*do* stumble over it.

 

3) Avoid asparagus with any meals at the event. Don't ask - just avoid

it.

 

 

Date: Sun, 28 Jan 2001 20:23:31 -0500

From: "micaylah" <dy018 at freenet.carleton.ca>

Subject: Re: SC - Surviving Estrella War

 

> Using an air mattress is a poor choice in cold weather.

 

Not necessarily. Living up here "in the frozen North" one learns how to

get around this. I sleep on a queen sized air bed BUT there is much

between me and the cold lumpy ground. I put an artic sleeping bag over

the air bed and a foamy (one of those bumpy bed things), and then I put

a fitted flannel sheet over all. I also have several blankets on top,

one of which is another artic sleeping bag which I have enveloped in

some kickass upholstry fabric to at least look nice. I made this to

"hide" the sleeping bag and yes I velcro this shut, but that helps when

removing to go mundane camping or to have it dry cleaned. Since it is of

heavy brocade type fabric it also helps keep me warm.

 

Period? Definately not! Comfortable? Without a doubt! Warm?

Yesssssssssssss!

 

Micaylah

~who also has a Catalytic Heater that keeps her warm all night when the

temperature dips close to 0!!~

 

 

Date: Mon, 29 Jan 2001 10:09:10 +0000

From: hawkstwr at omen.net.au

Subject: Re: SC - Surviving Estrella War

 

I have not had to endure what I would consider very cold camping in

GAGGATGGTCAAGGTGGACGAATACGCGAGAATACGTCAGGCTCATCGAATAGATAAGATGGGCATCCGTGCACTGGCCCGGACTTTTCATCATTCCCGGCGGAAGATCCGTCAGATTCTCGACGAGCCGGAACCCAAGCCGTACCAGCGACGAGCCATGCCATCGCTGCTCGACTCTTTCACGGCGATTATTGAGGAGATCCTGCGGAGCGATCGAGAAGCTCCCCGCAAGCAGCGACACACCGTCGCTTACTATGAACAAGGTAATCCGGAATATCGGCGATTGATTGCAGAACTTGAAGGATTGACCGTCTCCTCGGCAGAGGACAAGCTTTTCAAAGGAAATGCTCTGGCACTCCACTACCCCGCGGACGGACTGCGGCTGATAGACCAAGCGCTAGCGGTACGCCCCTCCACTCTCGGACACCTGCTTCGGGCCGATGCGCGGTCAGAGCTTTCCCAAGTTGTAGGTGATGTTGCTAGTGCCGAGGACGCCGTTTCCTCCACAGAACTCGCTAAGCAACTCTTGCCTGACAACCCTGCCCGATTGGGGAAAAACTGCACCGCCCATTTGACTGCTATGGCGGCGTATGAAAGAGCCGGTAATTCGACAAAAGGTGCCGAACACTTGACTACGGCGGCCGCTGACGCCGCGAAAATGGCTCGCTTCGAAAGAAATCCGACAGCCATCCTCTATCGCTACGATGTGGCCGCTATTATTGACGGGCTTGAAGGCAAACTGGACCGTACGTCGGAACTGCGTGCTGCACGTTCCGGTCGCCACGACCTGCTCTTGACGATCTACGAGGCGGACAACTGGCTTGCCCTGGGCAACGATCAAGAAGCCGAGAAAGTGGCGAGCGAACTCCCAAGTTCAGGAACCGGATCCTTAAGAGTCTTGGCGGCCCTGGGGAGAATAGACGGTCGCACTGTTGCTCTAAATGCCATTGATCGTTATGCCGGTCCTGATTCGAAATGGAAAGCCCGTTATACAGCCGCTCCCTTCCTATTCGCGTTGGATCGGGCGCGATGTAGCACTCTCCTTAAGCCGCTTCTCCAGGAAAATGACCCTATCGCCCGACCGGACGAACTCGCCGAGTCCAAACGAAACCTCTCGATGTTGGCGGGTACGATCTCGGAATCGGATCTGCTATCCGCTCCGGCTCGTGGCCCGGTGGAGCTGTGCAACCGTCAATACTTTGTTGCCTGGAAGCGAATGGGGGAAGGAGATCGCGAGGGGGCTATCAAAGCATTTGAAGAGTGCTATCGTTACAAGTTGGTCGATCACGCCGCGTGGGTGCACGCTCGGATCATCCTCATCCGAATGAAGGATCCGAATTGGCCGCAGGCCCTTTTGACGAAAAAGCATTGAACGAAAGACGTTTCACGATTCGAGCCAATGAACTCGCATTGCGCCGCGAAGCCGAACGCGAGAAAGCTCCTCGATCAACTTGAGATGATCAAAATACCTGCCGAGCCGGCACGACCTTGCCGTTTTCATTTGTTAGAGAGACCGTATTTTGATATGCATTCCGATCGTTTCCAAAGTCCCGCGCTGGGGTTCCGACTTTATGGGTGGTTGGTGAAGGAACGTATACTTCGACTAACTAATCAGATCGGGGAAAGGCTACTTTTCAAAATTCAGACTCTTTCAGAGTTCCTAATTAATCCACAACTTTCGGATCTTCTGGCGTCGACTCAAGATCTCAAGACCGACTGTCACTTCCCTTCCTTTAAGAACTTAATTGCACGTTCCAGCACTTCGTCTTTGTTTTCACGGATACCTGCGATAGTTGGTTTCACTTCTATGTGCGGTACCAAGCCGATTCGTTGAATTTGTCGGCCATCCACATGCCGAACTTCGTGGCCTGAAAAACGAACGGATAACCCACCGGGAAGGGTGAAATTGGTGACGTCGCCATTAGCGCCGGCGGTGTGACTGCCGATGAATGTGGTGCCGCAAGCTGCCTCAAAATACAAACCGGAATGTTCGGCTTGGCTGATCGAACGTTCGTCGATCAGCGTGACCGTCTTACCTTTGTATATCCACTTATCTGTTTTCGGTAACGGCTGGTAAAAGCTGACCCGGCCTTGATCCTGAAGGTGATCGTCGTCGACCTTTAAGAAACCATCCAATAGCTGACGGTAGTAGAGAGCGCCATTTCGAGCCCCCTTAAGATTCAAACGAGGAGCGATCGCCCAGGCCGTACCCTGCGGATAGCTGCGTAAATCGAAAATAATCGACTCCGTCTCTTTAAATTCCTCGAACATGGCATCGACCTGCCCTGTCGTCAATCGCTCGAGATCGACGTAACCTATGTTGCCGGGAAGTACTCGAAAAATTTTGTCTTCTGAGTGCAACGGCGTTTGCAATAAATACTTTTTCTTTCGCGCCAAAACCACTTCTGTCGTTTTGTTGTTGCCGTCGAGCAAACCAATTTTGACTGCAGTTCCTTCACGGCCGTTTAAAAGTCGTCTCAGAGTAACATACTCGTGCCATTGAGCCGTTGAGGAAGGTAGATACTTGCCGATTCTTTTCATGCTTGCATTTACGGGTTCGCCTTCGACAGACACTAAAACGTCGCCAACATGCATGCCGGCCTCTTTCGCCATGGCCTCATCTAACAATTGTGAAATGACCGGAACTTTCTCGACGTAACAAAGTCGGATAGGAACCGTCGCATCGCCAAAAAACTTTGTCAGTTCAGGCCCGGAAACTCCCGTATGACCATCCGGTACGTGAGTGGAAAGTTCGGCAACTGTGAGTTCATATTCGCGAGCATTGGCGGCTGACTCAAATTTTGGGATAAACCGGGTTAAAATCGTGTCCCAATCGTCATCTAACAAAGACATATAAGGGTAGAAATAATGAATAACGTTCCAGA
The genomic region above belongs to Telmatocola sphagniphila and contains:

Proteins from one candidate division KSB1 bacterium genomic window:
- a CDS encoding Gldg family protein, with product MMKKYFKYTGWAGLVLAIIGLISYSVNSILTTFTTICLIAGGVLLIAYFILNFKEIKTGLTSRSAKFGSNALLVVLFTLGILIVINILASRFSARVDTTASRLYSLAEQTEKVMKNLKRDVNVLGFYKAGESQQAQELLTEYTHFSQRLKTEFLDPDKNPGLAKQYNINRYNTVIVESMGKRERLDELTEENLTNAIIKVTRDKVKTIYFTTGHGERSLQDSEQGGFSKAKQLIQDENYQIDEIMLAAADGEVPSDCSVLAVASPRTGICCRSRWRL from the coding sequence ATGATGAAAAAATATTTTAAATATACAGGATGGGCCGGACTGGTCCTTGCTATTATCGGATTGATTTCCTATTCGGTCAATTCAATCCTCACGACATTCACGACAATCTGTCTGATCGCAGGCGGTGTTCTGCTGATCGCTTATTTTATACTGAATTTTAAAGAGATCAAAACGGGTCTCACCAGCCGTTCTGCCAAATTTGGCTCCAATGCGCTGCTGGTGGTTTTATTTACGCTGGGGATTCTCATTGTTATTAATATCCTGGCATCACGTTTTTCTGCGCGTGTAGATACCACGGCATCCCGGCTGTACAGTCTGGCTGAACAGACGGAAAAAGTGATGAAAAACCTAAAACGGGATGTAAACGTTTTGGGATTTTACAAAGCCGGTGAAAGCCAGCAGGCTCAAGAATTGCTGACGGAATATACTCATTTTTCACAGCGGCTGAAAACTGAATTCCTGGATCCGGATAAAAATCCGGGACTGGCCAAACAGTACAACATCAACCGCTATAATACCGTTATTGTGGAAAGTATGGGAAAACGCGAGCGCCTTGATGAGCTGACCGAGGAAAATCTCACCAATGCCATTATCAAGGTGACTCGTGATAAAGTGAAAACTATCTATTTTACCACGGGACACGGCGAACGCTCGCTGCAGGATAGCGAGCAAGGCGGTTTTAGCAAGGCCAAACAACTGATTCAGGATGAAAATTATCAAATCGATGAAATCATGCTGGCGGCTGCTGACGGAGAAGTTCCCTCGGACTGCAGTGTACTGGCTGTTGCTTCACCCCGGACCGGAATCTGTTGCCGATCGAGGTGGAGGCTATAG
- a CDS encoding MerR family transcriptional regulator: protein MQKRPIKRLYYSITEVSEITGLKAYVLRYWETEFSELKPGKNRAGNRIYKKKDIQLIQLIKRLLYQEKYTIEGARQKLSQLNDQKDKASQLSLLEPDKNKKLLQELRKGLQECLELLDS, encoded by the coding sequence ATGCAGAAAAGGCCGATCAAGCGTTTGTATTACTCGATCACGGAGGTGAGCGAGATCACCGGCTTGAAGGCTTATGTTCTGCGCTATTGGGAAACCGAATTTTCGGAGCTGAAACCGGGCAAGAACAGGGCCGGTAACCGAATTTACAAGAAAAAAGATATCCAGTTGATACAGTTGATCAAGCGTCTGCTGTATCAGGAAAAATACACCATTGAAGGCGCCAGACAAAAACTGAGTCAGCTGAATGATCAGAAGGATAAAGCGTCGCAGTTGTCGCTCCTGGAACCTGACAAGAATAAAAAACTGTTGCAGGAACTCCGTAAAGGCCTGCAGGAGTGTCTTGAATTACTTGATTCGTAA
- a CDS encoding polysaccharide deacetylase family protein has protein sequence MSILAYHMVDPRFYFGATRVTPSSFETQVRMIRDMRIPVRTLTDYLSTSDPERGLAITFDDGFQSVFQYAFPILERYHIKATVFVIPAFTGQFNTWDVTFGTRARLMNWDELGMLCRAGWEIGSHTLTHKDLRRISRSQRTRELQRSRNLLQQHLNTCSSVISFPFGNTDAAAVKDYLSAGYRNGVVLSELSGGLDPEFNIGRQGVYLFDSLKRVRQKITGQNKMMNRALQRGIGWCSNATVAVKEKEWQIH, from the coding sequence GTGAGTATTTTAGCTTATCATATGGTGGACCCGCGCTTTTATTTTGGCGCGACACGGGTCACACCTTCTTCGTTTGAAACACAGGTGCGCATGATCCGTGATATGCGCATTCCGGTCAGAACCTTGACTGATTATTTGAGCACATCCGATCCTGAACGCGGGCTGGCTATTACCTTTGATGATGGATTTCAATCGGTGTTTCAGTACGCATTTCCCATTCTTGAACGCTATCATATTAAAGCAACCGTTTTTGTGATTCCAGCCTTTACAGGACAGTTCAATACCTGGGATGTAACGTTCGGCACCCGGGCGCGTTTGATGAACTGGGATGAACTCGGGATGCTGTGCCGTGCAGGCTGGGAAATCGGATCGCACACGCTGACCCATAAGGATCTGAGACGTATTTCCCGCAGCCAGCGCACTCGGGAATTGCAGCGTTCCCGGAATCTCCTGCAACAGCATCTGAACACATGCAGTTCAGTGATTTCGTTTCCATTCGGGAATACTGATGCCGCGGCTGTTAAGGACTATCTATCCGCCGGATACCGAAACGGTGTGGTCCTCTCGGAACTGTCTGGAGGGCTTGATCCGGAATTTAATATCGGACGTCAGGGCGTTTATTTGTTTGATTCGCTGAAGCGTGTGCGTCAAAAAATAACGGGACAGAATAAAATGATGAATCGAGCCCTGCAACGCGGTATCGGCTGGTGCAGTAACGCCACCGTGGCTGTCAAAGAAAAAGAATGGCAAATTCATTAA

the SCA, however if you can get hold of full size sheepskins I can

recommend no better thing to put between you and whatever mattress

you are using for insulating purposes.

I have used sheepskin over a 4" foam mattress with marvelous results,

and can see no reason why it would not work as well over an airbed.

I have found that the size used for car seat covers is good for a

single under blanket.

 

On the humorous side a friend of mine once had a sheepskin sleeping

bag made and found that they were unable to sleep with it closed up

as it was too good at retaining heat, temp range was 5 - 10 degrees C.

  

D'Gaunt...

 

 

Date: Mon, 29 Jan 2001 14:33:25 -0800 (PST)

From: Huette von Ahrens <ahrenshav at yahoo.com>

Subject: Re: SC - Surviving Estrella War

 

- --- "Mark S. Harris" <stefan at texas.net> wrote:

> Using an air mattress is a poor choice in cold weather. Thermally you'd